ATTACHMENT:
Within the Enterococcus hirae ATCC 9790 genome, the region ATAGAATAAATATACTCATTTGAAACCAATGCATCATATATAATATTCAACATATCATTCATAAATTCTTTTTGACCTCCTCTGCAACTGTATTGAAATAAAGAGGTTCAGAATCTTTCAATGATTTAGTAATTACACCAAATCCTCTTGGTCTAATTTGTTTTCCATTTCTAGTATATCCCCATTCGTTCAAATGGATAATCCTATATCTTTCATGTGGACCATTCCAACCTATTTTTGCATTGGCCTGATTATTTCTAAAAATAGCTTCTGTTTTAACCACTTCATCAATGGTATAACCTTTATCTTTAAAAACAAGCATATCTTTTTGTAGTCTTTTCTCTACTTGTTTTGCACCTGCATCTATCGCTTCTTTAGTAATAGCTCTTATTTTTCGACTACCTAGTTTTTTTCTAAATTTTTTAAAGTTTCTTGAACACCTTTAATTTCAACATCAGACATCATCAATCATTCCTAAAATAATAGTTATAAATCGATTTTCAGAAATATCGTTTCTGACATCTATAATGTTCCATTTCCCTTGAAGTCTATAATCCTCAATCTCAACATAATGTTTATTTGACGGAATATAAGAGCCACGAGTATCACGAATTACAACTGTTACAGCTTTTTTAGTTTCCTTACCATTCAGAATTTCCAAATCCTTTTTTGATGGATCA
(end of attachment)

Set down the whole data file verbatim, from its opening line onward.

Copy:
Within the Enterococcus hirae ATCC 9790 genome, the region ATAGAATAAATATACTCATTTGAAACCAATGCATCATATATAATATTCAACATATCATTCATAAATTCTTTTTGACCTCCTCTGCAACTGTATTGAAATAAAGAGGTTCAGAATCTTTCAATGATTTAGTAATTACACCAAATCCTCTTGGTCTAATTTGTTTTCCATTTCTAGTATATCCCCATTCGTTCAAATGGATAATCCTATATCTTTCATGTGGACCATTCCAACCTATTTTTGCATTGGCCTGATTATTTCTAAAAATAGCTTCTGTTTTAACCACTTCATCAATGGTATAACCTTTATCTTTAAAAACAAGCATATCTTTTTGTAGTCTTTTCTCTACTTGTTTTGCACCTGCATCTATCGCTTCTTTAGTAATAGCTCTTATTTTTCGACTACCTAGTTTTTTTCTAAATTTTTTAAAGTTTCTTGAACACCTTTAATTTCAACATCAGACATCATCAATCATTCCTAAAATAATAGTTATAAATCGATTTTCAGAAATATCGTTTCTGACATCTATAATGTTCCATTTCCCTTGAAGTCTATAATCCTCAATCTCAACATAATGTTTATTTGACGGAATATAAGAGCCACGAGTATCACGAATTACAACTGTTACAGCTTTTTTAGTTTCCTTACCATTCAGAATTTCCAAATCCTTTTTTGATGGATCA